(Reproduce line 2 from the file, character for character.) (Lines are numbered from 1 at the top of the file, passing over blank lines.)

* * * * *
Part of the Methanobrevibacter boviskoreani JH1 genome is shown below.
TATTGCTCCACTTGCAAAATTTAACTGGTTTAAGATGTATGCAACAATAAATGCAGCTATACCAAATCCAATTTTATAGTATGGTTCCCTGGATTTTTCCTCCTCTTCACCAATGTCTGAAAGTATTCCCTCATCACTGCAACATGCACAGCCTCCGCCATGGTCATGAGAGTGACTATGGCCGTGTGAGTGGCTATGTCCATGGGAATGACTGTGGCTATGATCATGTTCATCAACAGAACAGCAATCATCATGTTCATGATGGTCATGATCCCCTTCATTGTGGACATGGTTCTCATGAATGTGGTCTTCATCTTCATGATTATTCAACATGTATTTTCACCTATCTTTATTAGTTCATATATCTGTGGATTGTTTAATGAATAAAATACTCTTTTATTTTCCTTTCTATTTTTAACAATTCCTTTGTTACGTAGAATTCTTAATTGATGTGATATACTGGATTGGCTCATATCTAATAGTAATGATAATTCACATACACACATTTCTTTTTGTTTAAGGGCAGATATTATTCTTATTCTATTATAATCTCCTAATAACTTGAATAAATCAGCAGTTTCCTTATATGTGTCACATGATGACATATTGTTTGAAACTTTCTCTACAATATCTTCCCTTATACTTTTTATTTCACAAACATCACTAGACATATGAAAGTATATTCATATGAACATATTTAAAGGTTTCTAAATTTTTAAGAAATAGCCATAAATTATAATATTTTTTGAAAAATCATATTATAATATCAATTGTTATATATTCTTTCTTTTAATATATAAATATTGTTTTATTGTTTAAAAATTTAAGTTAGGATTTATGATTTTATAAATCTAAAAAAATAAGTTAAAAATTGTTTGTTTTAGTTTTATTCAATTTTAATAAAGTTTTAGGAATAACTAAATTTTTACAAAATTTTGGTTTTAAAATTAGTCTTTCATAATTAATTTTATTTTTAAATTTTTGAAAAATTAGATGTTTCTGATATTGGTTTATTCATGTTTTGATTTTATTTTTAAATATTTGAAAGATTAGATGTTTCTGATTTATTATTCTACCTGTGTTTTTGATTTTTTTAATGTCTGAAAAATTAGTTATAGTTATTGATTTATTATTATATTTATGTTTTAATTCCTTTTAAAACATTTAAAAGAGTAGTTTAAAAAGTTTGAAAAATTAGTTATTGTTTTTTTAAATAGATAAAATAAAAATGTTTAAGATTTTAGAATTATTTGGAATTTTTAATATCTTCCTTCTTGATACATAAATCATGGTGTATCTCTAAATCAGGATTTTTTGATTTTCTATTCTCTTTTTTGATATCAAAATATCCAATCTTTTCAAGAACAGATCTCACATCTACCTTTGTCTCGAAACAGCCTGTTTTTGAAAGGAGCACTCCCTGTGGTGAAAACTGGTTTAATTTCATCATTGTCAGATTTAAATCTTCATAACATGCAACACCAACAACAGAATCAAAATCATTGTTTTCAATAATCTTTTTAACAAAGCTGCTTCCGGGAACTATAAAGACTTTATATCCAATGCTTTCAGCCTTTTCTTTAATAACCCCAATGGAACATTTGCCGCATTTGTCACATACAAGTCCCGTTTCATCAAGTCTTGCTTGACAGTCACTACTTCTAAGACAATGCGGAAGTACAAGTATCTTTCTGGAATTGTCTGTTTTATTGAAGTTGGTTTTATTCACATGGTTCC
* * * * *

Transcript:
TATTGCTCCACTTGCAAAATTTAACTGGTTTAAGATGTATGCAACAATAAATGCAGCTATACCAAATCCAATTTTATAGTATGGTTCCCTGGATTTTTCCTCCTCTTCACCAATGTCTGAAAGTATTCCCTCATCACTGCAACATGCACAGCCTCCGCCATGGTCATGAGAGTGACTATGGCCGTGTGAGTGGCTATGTCCATGGGAATGACTGTGGCTATGATCATGTTCATCAACAGAACAGCAATCATCATGTTCATGATGGTCATGATCCCCTTCATTGTGGACATGGTTCTCATGAATGTGGTCTTCATCTTCATGATTATTCAACATGTATTTTCACCTATCTTTATTAGTTCATATATCTGTGGATTGTTTAATGAATAAAATACTCTTTTATTTTCCTTTCTATTTTTAACAATTCCTTTGTTACGTAGAATTCTTAATTGATGTGATATACTGGATTGGCTCATATCTAATAGTAATGATAATTCACATACACACATTTCTTTTTGTTTAAGGGCAGATATTATTCTTATTCTATTATAATCTCCTAATAACTTGAATAAATCAGCAGTTTCCTTATATGTGTCACATGATGACATATTGTTTGAAACTTTCTCTACAATATCTTCCCTTATACTTTTTATTTCACAAACATCACTAGACATATGAAAGTATATTCATATGAACATATTTAAAGGTTTCTAAATTTTTAAGAAATAGCCATAAATTATAATATTTTTTGAAAAATCATATTATAATATCAATTGTTATATATTCTTTCTTTTAATATATAAATATTGTTTTATTGTTTAAAAATTTAAGTTAGGATTTATGATTTTATAAATCTAAAAAAATAAGTTAAAAATTGTTTGTTTTAGTTTTATTCAATTTTAATAAAGTTTTAGGAATAACTAAATTTTTACAAAATTTTGGTTTTAAAATTAGTCTTTCATAATTAATTTTATTTTTAAATTTTTGAAAAATTAGATGTTTCTGATATTGGTTTATTCATGTTTTGATTTTATTTTTAAATATTTGAAAGATTAGATGTTTCTGATTTATTATTCTACCTGTGTTTTTGATTTTTTTAATGTCTGAAAAATTAGTTATAGTTATTGATTTATTATTATATTTATGTTTTAATTCCTTTTAAAACATTTAAAAGAGTAGTTTAAAAAGTTTGAAAAATTAGTTATTGTTTTTTTAAATAGATAAAATAAAAATGTTTAAGATTTTAGAATTATTTGGAATTTTTAATATCTTCCTTCTTGATACATAAATCATGGTGTATCTCTAAATCAGGATTTTTTGATTTTCTATTCTCTTTTTTGATATCAAAATATCCAATCTTTTCAAGAACAGATCTCACATCTACCTTTGTCTCGAAACAGCCTGTTTTTGAAAGGAGCACTCCCTGTGGTGAAAACTGGTTTAATTTCATCATTGTCAGATTTAAATCTTCATAACATGCAACACCAACAACAGAATCAAAATCATTGTTTTCAATAATCTTTTTAACAAAGCTGCTTCCGGGAACTATAAAGACTTTATATCCAATGCTTTCAGCCTTTTCTTTAATAACCCCAATGGAACATTTGCCGCATTTGTCACATACAAGTCCCGTTTCATCAAGTCTTGCTTGACAGTCACTACTTCTAAGACAATGCGGAAGTACAAGTATCTTTCTGGAATTGTCTGTTTTATTGAAGTTGGTTTTATTCACATGGTTCC